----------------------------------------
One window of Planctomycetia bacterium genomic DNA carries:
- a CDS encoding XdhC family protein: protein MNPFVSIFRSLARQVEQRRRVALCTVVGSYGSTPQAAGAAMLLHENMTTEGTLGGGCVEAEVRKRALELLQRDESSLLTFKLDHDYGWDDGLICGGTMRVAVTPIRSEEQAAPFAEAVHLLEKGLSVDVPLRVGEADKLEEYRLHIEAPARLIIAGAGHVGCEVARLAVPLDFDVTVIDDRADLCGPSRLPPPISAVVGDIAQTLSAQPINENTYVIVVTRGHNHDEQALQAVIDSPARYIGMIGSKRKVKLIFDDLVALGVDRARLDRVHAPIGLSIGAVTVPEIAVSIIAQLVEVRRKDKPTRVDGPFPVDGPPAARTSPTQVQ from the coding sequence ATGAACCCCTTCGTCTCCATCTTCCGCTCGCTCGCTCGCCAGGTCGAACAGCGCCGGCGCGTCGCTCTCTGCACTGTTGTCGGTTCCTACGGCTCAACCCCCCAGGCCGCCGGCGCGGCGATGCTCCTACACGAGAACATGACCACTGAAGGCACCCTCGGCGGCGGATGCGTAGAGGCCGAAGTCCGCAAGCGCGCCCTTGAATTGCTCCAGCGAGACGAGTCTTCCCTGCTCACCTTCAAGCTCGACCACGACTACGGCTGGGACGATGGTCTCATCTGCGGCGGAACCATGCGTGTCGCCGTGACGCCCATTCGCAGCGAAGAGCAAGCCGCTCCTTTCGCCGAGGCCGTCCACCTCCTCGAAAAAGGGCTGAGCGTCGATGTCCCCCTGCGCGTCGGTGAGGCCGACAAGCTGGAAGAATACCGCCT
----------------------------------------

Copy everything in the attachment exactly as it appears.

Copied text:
One window of Planctomycetia bacterium genomic DNA carries:
- a CDS encoding XdhC family protein: protein MNPFVSIFRSLARQVEQRRRVALCTVVGSYGSTPQAAGAAMLLHENMTTEGTLGGGCVEAEVRKRALELLQRDESSLLTFKLDHDYGWDDGLICGGTMRVAVTPIRSEEQAAPFAEAVHLLEKGLSVDVPLRVGEADKLEEYRLHIEAPARLIIAGAGHVGCEVARLAVPLDFDVTVIDDRADLCGPSRLPPPISAVVGDIAQTLSAQPINENTYVIVVTRGHNHDEQALQAVIDSPARYIGMIGSKRKVKLIFDDLVALGVDRARLDRVHAPIGLSIGAVTVPEIAVSIIAQLVEVRRKDKPTRVDGPFPVDGPPAARTSPTQVQ from the coding sequence ATGAACCCCTTCGTCTCCATCTTCCGCTCGCTCGCTCGCCAGGTCGAACAGCGCCGGCGCGTCGCTCTCTGCACTGTTGTCGGTTCCTACGGCTCAACCCCCCAGGCCGCCGGCGCGGCGATGCTCCTACACGAGAACATGACCACTGAAGGCACCCTCGGCGGCGGATGCGTAGAGGCCGAAGTCCGCAAGCGCGCCCTTGAATTGCTCCAGCGAGACGAGTCTTCCCTGCTCACCTTCAAGCTCGACCACGACTACGGCTGGGACGATGGTCTCATCTGCGGCGGAACCATGCGTGTCGCCGTGACGCCCATTCGCAGCGAAGAGCAAGCCGCTCCTTTCGCCGAGGCCGTCCACCTCCTCGAAAAAGGGCTGAGCGTCGATGTCCCCCTGCGCGTCGGTGAGGCCGACAAGCTGGAAGAATACCGCCT